We will gather at 4:00pm at Leesburg Presbyterian Church for an invocation and brief prayer led by clergy from several faiths, and walk the three blocks to the County Courthouse square. We will hold a silent candlelit Vigil on the sidewalks at the intersection of E. Market and S. King Streets, across from the County Courthouse. Based on the number of participants, we may use the sidewalks on all four corners. Participants are encouraged to bring traditional quotes from their faith that represent how we welcome our neighbor, the ‘Other’ and the ‘Stranger’. We will place these quotes on placards (2’ X 2’) to be held during the silent Vigil. We will have candles available to be held during the Vigil.
More than 50 parents, community members and school staff discussed Loudoun’s teacher diversity on Dec. 9.
School administrators, the Minority Student Achievement Council (MSAC), the NAACP and teachers shared their views on how the division can diversify its teaching staff at the Loudoun Education Alliance of Parents’ meeting at LCPS’ administrative offices.
The discussion was organized in response to figures in the school system’s annual report on ethnic make up, gender and education levels of students and teachers.
According to the report, 48 percent of the school division’s student body is non-white and 88 percent of its workforce is white.
“I hear stories of discrimination towards students and teachers across this division,” said Diana Lopez, Spanish teacher at J. L. Simpson Middle School in Leesburg. “With changing demographics in Loudoun, teachers need to be prepared to teach students from various backgrounds.”
Lopez said any efforts to create a more diverse teaching staff must start with “ensuring that LCPS has a reputation for being supportive of minority teachers.”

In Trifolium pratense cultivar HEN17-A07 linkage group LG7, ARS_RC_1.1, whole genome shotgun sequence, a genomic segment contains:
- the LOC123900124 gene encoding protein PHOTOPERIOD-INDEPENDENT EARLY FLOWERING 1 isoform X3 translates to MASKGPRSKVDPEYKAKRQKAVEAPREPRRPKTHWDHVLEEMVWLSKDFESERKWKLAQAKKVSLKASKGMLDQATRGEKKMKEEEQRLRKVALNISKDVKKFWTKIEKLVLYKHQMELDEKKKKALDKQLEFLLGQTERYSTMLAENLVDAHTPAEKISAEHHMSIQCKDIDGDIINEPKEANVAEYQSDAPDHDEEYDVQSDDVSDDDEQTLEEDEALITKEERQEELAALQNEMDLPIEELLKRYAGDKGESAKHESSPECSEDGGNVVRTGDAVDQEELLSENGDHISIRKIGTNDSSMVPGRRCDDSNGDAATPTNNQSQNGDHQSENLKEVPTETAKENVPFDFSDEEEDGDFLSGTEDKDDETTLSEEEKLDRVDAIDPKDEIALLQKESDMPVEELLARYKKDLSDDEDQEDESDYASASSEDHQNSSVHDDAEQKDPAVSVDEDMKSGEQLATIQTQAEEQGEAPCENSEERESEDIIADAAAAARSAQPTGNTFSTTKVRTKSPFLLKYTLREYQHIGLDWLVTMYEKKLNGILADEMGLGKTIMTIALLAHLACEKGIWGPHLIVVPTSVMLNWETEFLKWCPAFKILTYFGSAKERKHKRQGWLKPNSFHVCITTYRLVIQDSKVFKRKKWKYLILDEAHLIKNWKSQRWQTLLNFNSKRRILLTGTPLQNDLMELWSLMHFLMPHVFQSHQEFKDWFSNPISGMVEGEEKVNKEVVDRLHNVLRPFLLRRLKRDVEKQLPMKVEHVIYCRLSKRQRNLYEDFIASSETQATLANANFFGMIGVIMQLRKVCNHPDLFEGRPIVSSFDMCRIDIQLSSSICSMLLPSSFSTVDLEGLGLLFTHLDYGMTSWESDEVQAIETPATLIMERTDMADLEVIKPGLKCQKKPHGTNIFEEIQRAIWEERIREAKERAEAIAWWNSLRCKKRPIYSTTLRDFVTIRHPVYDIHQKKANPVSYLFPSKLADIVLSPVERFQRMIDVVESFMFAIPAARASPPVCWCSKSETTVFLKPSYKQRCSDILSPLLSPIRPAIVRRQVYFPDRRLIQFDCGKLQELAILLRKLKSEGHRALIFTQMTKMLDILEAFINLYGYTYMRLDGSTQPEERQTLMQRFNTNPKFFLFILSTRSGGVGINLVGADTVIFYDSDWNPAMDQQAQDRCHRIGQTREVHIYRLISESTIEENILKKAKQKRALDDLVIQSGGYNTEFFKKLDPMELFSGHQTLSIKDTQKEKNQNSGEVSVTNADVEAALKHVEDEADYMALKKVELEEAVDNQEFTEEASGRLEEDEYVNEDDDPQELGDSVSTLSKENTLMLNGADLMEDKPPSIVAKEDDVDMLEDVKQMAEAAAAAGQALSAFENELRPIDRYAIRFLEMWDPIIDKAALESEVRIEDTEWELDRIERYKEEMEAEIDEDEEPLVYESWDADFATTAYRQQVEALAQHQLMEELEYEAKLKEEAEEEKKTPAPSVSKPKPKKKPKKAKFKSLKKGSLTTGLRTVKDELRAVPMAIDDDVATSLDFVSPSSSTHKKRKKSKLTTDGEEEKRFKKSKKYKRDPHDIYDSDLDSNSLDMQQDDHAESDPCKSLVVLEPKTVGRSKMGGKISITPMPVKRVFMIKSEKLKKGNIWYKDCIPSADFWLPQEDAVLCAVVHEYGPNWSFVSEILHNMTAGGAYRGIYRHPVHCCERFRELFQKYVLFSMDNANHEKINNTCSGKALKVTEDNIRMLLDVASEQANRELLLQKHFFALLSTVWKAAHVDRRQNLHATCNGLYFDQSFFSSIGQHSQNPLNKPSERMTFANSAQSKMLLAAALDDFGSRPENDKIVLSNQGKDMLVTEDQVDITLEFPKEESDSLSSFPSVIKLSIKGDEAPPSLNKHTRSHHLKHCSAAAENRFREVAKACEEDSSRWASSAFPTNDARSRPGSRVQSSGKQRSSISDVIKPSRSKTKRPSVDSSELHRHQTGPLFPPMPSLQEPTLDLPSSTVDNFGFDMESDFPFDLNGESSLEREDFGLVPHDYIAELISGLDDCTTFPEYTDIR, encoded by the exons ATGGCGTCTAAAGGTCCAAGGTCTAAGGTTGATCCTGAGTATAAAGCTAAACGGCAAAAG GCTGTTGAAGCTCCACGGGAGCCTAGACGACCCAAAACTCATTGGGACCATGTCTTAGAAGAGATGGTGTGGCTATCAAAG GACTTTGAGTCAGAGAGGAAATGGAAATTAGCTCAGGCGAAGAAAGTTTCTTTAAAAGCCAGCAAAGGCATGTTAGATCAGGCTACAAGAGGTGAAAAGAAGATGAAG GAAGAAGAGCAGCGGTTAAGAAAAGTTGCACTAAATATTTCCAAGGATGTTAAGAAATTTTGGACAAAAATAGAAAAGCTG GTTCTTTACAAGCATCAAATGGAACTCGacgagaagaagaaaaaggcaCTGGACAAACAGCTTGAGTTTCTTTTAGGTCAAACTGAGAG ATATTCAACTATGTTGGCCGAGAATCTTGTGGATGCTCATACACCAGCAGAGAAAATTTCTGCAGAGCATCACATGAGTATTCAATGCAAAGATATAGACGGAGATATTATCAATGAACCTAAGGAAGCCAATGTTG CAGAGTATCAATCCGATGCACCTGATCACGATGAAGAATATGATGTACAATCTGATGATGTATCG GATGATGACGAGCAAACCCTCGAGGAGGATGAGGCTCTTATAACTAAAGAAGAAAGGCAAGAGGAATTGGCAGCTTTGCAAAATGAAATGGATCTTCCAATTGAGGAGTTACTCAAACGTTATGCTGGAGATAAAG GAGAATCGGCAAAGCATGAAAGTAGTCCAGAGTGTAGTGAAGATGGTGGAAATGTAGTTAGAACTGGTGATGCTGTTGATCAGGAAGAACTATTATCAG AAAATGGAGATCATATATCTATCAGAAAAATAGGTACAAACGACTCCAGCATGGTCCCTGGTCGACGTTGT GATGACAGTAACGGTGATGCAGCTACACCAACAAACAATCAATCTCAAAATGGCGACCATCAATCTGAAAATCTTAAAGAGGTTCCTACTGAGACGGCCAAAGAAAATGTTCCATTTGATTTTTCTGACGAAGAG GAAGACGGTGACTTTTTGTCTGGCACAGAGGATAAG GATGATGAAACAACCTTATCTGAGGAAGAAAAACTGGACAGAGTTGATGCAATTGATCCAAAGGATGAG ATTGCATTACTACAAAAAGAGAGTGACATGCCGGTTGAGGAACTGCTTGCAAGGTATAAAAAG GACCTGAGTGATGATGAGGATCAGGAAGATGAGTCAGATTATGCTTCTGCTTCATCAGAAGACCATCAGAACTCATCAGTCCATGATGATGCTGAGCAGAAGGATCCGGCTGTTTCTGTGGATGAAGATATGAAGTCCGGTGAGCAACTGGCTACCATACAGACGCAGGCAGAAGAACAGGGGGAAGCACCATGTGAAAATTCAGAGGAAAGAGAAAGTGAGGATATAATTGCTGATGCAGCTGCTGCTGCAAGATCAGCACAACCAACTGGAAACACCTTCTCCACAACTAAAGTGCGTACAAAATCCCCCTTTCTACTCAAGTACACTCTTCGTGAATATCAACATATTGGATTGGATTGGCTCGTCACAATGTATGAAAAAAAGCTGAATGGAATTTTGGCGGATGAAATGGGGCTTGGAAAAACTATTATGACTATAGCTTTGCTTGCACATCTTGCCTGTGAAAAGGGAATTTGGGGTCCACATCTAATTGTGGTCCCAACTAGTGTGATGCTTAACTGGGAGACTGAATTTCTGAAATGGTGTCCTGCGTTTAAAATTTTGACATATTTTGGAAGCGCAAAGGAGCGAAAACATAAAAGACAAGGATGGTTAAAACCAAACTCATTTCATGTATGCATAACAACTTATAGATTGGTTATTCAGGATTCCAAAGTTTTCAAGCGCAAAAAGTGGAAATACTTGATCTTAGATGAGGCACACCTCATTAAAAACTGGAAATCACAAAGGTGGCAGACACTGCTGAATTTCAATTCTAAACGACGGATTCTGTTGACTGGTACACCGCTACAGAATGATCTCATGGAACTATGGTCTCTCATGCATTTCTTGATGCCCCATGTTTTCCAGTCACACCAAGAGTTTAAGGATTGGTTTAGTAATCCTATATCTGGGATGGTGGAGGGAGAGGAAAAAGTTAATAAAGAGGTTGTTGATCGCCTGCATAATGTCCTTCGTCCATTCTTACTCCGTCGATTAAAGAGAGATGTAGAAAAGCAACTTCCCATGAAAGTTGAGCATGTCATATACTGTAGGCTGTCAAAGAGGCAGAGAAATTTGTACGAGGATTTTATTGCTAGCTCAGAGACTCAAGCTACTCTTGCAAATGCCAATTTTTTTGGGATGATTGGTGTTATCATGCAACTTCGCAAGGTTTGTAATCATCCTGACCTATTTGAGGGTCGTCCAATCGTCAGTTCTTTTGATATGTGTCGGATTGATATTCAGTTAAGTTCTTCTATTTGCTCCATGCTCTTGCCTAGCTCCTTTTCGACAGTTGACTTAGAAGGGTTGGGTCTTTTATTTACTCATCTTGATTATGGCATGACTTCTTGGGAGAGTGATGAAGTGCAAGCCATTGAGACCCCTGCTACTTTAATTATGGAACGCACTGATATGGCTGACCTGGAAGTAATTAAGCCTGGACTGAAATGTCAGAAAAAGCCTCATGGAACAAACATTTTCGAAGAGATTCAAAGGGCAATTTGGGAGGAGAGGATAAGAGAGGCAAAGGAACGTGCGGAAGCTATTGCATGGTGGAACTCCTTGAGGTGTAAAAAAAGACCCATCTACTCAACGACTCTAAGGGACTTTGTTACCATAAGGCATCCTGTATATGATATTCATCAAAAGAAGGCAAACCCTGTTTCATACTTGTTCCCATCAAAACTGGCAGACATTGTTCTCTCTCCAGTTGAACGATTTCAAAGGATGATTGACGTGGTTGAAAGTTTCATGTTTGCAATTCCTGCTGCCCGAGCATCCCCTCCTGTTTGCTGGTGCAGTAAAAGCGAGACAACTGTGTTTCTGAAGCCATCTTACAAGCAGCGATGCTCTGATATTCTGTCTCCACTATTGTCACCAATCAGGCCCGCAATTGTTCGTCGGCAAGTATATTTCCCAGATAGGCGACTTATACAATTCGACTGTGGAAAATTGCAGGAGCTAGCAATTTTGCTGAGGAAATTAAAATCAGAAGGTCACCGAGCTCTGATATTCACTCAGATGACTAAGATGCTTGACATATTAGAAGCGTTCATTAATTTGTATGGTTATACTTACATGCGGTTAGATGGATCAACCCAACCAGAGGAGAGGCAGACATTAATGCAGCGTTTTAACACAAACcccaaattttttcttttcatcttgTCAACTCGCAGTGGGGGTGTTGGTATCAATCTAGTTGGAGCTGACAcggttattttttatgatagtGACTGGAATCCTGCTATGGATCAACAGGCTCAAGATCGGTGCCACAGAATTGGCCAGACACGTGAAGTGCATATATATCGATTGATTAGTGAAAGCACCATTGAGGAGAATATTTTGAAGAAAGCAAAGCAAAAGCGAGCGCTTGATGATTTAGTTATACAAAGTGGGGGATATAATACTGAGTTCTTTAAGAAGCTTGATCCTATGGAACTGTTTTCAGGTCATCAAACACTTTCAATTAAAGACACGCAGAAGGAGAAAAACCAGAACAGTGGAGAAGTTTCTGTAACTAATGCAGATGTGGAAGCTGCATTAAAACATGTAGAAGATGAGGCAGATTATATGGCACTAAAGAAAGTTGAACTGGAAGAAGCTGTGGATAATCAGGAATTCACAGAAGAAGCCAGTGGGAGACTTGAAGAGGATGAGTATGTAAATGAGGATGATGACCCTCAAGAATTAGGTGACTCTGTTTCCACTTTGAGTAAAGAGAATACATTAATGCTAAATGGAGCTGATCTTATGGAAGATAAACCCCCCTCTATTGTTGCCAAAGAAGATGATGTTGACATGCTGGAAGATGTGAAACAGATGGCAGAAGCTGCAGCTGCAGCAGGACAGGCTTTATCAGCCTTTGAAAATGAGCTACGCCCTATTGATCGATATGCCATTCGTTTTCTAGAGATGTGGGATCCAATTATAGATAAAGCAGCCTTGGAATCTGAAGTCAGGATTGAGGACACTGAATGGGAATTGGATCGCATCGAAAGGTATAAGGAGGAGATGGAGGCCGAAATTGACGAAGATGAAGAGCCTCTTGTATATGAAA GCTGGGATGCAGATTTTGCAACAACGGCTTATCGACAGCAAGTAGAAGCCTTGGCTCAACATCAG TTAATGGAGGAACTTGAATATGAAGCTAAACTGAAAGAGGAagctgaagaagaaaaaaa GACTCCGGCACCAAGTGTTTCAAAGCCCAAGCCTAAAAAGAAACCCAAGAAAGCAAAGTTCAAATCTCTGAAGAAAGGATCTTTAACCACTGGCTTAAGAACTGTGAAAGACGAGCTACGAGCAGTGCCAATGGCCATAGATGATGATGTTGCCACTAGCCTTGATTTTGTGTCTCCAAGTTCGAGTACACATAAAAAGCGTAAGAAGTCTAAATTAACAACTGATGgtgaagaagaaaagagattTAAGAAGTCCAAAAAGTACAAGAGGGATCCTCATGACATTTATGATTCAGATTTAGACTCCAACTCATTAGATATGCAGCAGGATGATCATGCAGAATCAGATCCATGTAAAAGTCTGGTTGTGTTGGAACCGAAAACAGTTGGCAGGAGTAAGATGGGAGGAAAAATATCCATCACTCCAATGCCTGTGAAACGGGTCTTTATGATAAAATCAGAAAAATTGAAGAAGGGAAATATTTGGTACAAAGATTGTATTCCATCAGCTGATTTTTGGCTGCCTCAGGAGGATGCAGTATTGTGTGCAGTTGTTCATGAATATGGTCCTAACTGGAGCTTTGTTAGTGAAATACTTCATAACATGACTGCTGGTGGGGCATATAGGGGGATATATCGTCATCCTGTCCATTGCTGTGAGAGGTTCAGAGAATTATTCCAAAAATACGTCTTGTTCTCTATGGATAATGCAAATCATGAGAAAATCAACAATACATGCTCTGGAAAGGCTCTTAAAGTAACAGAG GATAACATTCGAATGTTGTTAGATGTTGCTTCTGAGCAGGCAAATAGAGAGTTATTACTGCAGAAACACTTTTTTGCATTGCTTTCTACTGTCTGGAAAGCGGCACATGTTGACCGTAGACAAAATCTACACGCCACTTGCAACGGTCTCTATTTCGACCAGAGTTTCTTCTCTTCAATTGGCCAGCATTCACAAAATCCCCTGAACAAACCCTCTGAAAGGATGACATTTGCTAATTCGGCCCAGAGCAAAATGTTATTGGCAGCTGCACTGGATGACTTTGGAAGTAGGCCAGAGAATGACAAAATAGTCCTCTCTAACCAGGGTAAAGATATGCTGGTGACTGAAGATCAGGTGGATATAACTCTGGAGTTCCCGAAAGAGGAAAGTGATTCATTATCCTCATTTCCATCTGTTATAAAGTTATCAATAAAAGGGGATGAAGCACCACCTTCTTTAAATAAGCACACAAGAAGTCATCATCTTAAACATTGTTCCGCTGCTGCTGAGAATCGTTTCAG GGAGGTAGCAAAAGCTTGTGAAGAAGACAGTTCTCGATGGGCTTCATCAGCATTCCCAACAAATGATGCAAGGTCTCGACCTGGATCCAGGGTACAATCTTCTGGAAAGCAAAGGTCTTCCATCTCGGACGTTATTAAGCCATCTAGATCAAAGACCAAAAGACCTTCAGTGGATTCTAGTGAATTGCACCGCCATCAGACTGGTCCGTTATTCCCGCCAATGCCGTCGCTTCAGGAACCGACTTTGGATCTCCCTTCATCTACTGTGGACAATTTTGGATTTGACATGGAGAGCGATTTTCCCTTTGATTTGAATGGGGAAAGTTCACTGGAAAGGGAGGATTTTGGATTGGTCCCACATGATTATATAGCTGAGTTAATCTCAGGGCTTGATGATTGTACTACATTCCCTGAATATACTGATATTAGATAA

…Phillip Thompson, president of the Loudoun County chapter of the NAACP, said his organization would like to get funding from corporations in the county to give scholarships to future teachers still in school, with the understanding that they will come back to teach in Loudoun.
“We’ve got huge corporations in this county with lots and lots of money and we’ve got to figure out a way to use that money to recruit quality minority teaching staff,” he said.
Black, Hispanic and learning disabled students have a higher risk of being suspended, according to a report released by Loudoun County Public Schools in November.
Black students are two-and-a-half times more likely to be suspended than the overall student population, a rate higher than the national average. Hispanic students are two times more likely to be suspended and disabled students are three times more likely to be suspended, both on par with national statistics.
“[Discipline] disproportionality continues to be an issue for us. It’s an issue for the nation as a whole as well,” said Ryan Tyler, supervisor of research for LCPS, at the Dec. 1 School Board meeting. “In the last couple of years we’re not quite starting to make an impact on it as of yet.”
Nearly eight months after the Leesburg Town Council approved the town’s first Diversity Advisory Commission, the group is starting to make waves in the community.
The Loudoun County NAACP lobbied for the commission in order to foster diversity and inclusion within the town government workforce and the community. Now the entity serves minorities by getting them in touch with existing services available that they may not know about.